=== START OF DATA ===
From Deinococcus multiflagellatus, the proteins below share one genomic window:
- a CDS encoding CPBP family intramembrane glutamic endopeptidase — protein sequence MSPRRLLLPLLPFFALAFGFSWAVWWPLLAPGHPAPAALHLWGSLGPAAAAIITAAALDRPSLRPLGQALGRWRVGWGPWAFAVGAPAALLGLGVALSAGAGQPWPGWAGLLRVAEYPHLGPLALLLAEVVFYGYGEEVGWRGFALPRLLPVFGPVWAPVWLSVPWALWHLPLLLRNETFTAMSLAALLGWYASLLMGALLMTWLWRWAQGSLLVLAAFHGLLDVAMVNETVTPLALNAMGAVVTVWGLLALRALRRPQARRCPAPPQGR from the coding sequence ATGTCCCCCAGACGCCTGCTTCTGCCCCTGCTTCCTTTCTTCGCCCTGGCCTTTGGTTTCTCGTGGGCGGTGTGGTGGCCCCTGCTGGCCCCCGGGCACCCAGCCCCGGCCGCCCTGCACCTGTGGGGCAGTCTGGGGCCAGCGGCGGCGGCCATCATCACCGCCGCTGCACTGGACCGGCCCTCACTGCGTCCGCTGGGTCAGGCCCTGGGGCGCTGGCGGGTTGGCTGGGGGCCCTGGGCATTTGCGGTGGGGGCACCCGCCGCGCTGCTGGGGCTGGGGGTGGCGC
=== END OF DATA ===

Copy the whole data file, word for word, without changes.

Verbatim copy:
From Deinococcus multiflagellatus, the proteins below share one genomic window:
- a CDS encoding CPBP family intramembrane glutamic endopeptidase — protein sequence MSPRRLLLPLLPFFALAFGFSWAVWWPLLAPGHPAPAALHLWGSLGPAAAAIITAAALDRPSLRPLGQALGRWRVGWGPWAFAVGAPAALLGLGVALSAGAGQPWPGWAGLLRVAEYPHLGPLALLLAEVVFYGYGEEVGWRGFALPRLLPVFGPVWAPVWLSVPWALWHLPLLLRNETFTAMSLAALLGWYASLLMGALLMTWLWRWAQGSLLVLAAFHGLLDVAMVNETVTPLALNAMGAVVTVWGLLALRALRRPQARRCPAPPQGR from the coding sequence ATGTCCCCCAGACGCCTGCTTCTGCCCCTGCTTCCTTTCTTCGCCCTGGCCTTTGGTTTCTCGTGGGCGGTGTGGTGGCCCCTGCTGGCCCCCGGGCACCCAGCCCCGGCCGCCCTGCACCTGTGGGGCAGTCTGGGGCCAGCGGCGGCGGCCATCATCACCGCCGCTGCACTGGACCGGCCCTCACTGCGTCCGCTGGGTCAGGCCCTGGGGCGCTGGCGGGTTGGCTGGGGGCCCTGGGCATTTGCGGTGGGGGCACCCGCCGCGCTGCTGGGGCTGGGGGTGGCGC